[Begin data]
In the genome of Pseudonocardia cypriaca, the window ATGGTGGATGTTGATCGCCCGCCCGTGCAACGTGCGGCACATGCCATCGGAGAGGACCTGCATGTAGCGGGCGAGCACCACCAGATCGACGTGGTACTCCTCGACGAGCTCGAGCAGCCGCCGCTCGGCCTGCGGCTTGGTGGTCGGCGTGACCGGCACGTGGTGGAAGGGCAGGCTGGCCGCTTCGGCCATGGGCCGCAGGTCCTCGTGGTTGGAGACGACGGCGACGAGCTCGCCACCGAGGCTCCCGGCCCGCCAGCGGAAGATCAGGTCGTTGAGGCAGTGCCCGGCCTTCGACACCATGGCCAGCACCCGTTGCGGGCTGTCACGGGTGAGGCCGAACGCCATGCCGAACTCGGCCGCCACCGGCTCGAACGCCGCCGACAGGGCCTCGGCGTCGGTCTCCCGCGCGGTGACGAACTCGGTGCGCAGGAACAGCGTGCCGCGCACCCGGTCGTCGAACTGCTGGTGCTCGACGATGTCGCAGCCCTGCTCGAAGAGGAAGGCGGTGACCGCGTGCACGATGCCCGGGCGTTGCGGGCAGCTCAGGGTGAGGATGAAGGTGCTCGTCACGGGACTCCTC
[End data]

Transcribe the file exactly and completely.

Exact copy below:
In the genome of Pseudonocardia cypriaca, the window ATGGTGGATGTTGATCGCCCGCCCGTGCAACGTGCGGCACATGCCATCGGAGAGGACCTGCATGTAGCGGGCGAGCACCACCAGATCGACGTGGTACTCCTCGACGAGCTCGAGCAGCCGCCGCTCGGCCTGCGGCTTGGTGGTCGGCGTGACCGGCACGTGGTGGAAGGGCAGGCTGGCCGCTTCGGCCATGGGCCGCAGGTCCTCGTGGTTGGAGACGACGGCGACGAGCTCGCCACCGAGGCTCCCGGCCCGCCAGCGGAAGATCAGGTCGTTGAGGCAGTGCCCGGCCTTCGACACCATGGCCAGCACCCGTTGCGGGCTGTCACGGGTGAGGCCGAACGCCATGCCGAACTCGGCCGCCACCGGCTCGAACGCCGCCGACAGGGCCTCGGCGTCGGTCTCCCGCGCGGTGACGAACTCGGTGCGCAGGAACAGCGTGCCGCGCACCCGGTCGTCGAACTGCTGGTGCTCGACGATGTCGCAGCCCTGCTCGAAGAGGAAGGCGGTGACCGCGTGCACGATGCCCGGGCGTTGCGGGCAGCTCAGGGTGAGGATGAAGGTGCTCGTCACGGGACTCCTC